Stocks (large cap) continue their ascent into all time high territory, smack in the face of somewhat sketchy fundamentals and what I fear is becoming a corporate debt bubble for the ages.
Clearly, record high stocks and this growing corporate debt phenomenon are supporting one another.
Arena Investors’ Daniel Zwirn, in yesterday’s RealVision interview with Ed Harrison perfectly articulated what I believe is a stage-setting for the next potentially severe economic and financial market downturn — whenever it may occur. Although Zwirn sees two possible resolutions:
“What is inevitable is either a crisis or a long-term malaise.”
He also offered a word of caution for those who would attempt to all-out exploit (short) this prevailing risky setup:
“Markets can be stupid longer than you can be solvent.”
Here are a few highlights from the interview: emphasis mine…
“When you dispassionately look at the amount of leverage in the system across corporate, property, structured finance, consumer and other personal obligations out there, what you see is an enormous amount of debt relative to the underlying asset value. And actually you have a tremendous appreciation in asset levels, and what is not necessarily understood is the degree to which people perceive there to be substantial equity value because debt is cheap.”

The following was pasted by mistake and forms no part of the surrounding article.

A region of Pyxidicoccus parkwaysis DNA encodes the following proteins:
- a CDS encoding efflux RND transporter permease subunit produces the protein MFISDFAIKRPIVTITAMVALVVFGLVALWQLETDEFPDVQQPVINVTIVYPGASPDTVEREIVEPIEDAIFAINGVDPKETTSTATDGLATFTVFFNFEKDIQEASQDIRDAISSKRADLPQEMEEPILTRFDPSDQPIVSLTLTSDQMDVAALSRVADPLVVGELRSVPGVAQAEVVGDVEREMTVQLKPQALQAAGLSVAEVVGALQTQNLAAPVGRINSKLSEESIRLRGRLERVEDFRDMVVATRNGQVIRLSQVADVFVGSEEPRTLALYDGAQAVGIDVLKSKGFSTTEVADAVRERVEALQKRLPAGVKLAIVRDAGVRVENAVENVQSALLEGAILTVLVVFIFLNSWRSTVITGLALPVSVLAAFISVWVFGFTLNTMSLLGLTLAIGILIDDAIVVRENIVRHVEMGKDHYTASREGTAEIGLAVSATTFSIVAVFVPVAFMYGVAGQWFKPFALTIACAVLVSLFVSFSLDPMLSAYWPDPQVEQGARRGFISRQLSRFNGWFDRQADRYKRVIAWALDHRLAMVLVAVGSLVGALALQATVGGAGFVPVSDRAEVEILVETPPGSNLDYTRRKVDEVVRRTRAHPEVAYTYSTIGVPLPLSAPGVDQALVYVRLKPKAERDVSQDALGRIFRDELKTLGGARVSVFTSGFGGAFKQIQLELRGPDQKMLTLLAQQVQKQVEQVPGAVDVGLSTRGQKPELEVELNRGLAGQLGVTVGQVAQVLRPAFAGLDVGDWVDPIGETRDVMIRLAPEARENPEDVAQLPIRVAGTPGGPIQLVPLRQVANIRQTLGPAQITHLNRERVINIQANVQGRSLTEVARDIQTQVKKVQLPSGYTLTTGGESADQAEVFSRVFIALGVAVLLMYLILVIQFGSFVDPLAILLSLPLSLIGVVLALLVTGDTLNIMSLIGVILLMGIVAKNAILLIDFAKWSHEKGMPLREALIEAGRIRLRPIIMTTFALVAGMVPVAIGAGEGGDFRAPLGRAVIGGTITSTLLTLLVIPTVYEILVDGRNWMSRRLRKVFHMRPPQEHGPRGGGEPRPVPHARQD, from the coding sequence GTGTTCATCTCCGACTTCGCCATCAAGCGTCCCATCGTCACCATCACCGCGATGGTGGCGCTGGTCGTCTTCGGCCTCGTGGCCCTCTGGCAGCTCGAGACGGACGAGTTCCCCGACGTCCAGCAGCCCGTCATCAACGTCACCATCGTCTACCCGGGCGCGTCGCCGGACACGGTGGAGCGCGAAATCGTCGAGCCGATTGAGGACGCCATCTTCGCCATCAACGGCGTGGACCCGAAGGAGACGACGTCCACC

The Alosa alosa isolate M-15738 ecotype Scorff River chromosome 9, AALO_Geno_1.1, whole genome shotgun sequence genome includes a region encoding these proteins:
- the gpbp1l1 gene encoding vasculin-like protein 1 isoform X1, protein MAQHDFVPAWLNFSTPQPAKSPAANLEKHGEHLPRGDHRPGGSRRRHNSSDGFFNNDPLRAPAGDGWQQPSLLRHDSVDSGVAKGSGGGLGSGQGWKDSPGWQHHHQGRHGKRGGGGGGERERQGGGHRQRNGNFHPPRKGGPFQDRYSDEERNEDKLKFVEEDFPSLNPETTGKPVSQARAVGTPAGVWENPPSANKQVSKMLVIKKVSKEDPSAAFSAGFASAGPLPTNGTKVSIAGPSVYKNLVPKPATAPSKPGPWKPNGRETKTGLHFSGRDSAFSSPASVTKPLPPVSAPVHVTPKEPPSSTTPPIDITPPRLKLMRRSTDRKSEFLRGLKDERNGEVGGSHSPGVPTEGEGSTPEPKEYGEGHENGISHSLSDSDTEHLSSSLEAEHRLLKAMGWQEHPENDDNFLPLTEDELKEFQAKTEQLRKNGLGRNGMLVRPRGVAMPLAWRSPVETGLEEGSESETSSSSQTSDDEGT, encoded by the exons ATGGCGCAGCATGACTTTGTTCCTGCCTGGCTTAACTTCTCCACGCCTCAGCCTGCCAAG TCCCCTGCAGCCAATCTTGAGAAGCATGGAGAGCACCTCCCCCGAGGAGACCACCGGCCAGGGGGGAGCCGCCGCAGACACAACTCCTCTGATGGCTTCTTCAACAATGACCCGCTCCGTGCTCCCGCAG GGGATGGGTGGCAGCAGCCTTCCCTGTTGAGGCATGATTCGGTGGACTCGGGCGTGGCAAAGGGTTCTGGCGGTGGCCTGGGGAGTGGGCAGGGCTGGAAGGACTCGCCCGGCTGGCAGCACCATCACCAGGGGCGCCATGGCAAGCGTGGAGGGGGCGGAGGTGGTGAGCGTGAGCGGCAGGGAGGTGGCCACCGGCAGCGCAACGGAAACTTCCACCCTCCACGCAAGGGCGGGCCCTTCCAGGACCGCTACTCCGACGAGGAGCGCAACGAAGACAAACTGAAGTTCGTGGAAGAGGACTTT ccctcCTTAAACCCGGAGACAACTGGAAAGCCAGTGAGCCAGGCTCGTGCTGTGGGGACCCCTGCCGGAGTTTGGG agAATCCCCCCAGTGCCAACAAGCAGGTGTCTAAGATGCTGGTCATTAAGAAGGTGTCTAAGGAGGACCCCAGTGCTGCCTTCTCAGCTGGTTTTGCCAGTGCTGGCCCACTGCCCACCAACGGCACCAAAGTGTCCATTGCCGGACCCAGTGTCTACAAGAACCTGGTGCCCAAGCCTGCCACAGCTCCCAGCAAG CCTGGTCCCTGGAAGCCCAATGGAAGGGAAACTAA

“Effectively it’s like two drunken sailors keeping themselves up, at some point one of them might stumble over.”
“You’re seeing an enormous amount of debt relative to asset values, you’re seeing structures that are very very weak, where people are not getting appropriately protected as creditors at the top of the capital stack.”
It’s hard to imagine that indeed the rating agencies will prove to be complicit in yet another debt bubble, but the deeper we dig, the more likely that appears to be:
“…if you look at the stats across the ratings agencies you’re seeing a tremendous amount of triple-B relative to the rest of high yield. Why is that? Because there is a particular subset of investors that will only invest in investment grade and above, so there are tremendous incentives to do a whole lot of numerical gymnastics to be able to access an investment grade rating that otherwise, perhaps 10 years ago, wouldn’t have been given in order to access that group of investors…”
Lastly, Zwirn echoes what we’ve been preaching for too long about folks not understanding the risk they’re assuming as they reach for yield in this dangerously-low interest rate/low-credit quality environment:
“…everything is set up such that people are not getting compensated for the risk they’re taking.”
I’d add “and they don’t even know it.”
My including “stocks” in the title has to do with the inevitable economic impact the ultimate resolution of this huge mispricing of debt will have on the economy.